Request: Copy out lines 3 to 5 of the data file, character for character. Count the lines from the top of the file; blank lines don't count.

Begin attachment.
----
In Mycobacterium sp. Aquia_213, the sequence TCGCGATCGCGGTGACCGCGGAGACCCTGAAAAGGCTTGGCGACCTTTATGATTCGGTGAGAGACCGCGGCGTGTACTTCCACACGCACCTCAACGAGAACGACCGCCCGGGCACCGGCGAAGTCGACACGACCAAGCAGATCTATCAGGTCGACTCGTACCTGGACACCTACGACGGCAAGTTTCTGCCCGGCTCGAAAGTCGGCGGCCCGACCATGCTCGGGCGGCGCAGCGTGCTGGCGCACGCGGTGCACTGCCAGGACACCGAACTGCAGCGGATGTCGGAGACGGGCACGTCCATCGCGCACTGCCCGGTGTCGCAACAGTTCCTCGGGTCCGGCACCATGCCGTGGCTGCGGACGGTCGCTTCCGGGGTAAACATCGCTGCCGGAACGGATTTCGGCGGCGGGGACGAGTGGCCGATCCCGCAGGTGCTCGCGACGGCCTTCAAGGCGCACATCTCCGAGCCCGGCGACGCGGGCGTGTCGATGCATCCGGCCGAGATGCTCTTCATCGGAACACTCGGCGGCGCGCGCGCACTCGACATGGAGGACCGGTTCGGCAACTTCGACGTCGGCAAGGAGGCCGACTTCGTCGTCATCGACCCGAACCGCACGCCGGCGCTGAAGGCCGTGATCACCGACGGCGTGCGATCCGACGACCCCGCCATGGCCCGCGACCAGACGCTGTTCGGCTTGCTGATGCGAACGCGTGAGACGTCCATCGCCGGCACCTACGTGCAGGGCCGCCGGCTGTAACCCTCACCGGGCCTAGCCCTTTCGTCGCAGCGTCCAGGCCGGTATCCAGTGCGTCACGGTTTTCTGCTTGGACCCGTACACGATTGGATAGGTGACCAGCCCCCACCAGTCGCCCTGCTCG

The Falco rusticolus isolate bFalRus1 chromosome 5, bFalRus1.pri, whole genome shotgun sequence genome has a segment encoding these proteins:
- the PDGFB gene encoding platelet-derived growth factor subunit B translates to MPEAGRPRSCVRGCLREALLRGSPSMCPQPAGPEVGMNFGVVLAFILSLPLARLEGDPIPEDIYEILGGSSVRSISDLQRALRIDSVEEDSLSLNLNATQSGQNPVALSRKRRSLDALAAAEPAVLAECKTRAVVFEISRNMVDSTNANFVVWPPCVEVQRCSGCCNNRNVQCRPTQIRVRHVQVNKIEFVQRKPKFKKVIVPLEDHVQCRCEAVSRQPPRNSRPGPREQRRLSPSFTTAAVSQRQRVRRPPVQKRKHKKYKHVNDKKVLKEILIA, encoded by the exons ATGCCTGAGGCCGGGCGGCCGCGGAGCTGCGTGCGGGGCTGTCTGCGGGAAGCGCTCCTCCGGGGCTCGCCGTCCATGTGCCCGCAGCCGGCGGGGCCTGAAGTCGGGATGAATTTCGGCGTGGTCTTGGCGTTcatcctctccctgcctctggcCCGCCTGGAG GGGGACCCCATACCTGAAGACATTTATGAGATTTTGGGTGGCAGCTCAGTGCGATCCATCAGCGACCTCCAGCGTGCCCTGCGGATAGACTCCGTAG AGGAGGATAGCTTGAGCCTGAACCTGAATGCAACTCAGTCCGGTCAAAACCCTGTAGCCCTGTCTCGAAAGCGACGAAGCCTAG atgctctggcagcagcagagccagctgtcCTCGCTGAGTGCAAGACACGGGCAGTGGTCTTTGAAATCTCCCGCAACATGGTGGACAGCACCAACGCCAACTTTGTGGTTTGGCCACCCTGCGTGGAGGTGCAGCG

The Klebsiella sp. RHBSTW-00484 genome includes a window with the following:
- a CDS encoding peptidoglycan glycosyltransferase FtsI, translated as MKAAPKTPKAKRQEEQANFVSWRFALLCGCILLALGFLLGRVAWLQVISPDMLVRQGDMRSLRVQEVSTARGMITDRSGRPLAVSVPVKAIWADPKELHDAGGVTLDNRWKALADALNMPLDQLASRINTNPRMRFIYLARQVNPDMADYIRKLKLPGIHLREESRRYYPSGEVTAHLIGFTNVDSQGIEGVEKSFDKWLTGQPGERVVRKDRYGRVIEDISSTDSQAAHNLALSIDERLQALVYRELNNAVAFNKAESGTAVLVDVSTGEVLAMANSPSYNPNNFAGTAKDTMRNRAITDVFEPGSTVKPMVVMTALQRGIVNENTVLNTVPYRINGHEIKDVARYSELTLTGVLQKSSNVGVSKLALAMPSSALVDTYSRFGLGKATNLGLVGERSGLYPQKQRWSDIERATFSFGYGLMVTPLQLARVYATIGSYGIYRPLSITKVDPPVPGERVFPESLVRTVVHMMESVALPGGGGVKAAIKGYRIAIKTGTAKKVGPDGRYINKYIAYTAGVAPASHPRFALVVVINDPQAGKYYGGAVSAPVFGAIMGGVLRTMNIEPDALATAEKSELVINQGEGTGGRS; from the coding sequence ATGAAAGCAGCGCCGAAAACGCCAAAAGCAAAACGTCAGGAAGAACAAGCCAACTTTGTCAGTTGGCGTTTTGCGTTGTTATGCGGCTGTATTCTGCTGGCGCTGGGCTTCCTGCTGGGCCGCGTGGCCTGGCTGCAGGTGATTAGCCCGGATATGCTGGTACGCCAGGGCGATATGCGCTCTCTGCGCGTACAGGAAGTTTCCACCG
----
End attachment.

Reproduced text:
- the PDGFB gene encoding platelet-derived growth factor subunit B translates to MPEAGRPRSCVRGCLREALLRGSPSMCPQPAGPEVGMNFGVVLAFILSLPLARLEGDPIPEDIYEILGGSSVRSISDLQRALRIDSVEEDSLSLNLNATQSGQNPVALSRKRRSLDALAAAEPAVLAECKTRAVVFEISRNMVDSTNANFVVWPPCVEVQRCSGCCNNRNVQCRPTQIRVRHVQVNKIEFVQRKPKFKKVIVPLEDHVQCRCEAVSRQPPRNSRPGPREQRRLSPSFTTAAVSQRQRVRRPPVQKRKHKKYKHVNDKKVLKEILIA, encoded by the exons ATGCCTGAGGCCGGGCGGCCGCGGAGCTGCGTGCGGGGCTGTCTGCGGGAAGCGCTCCTCCGGGGCTCGCCGTCCATGTGCCCGCAGCCGGCGGGGCCTGAAGTCGGGATGAATTTCGGCGTGGTCTTGGCGTTcatcctctccctgcctctggcCCGCCTGGAG GGGGACCCCATACCTGAAGACATTTATGAGATTTTGGGTGGCAGCTCAGTGCGATCCATCAGCGACCTCCAGCGTGCCCTGCGGATAGACTCCGTAG AGGAGGATAGCTTGAGCCTGAACCTGAATGCAACTCAGTCCGGTCAAAACCCTGTAGCCCTGTCTCGAAAGCGACGAAGCCTAG atgctctggcagcagcagagccagctgtcCTCGCTGAGTGCAAGACACGGGCAGTGGTCTTTGAAATCTCCCGCAACATGGTGGACAGCACCAACGCCAACTTTGTGGTTTGGCCACCCTGCGTGGAGGTGCAGCG

The Klebsiella sp. RHBSTW-00484 genome includes a window with the following:
- a CDS encoding peptidoglycan glycosyltransferase FtsI, translated as MKAAPKTPKAKRQEEQANFVSWRFALLCGCILLALGFLLGRVAWLQVISPDMLVRQGDMRSLRVQEVSTARGMITDRSGRPLAVSVPVKAIWADPKELHDAGGVTLDNRWKALADALNMPLDQLASRINTNPRMRFIYLARQVNPDMADYIRKLKLPGIHLREESRRYYPSGEVTAHLIGFTNVDSQGIEGVEKSFDKWLTGQPGERVVRKDRYGRVIEDISSTDSQAAHNLALSIDERLQALVYRELNNAVAFNKAESGTAVLVDVSTGEVLAMANSPSYNPNNFAGTAKDTMRNRAITDVFEPGSTVKPMVVMTALQRGIVNENTVLNTVPYRINGHEIKDVARYSELTLTGVLQKSSNVGVSKLALAMPSSALVDTYSRFGLGKATNLGLVGERSGLYPQKQRWSDIERATFSFGYGLMVTPLQLARVYATIGSYGIYRPLSITKVDPPVPGERVFPESLVRTVVHMMESVALPGGGGVKAAIKGYRIAIKTGTAKKVGPDGRYINKYIAYTAGVAPASHPRFALVVVINDPQAGKYYGGAVSAPVFGAIMGGVLRTMNIEPDALATAEKSELVINQGEGTGGRS; from the coding sequence ATGAAAGCAGCGCCGAAAACGCCAAAAGCAAAACGTCAGGAAGAACAAGCCAACTTTGTCAGTTGGCGTTTTGCGTTGTTATGCGGCTGTATTCTGCTGGCGCTGGGCTTCCTGCTGGGCCGCGTGGCCTGGCTGCAGGTGATTAGCCCGGATATGCTGGTACGCCAGGGCGATATGCGCTCTCTGCGCGTACAGGAAGTTTCCACCG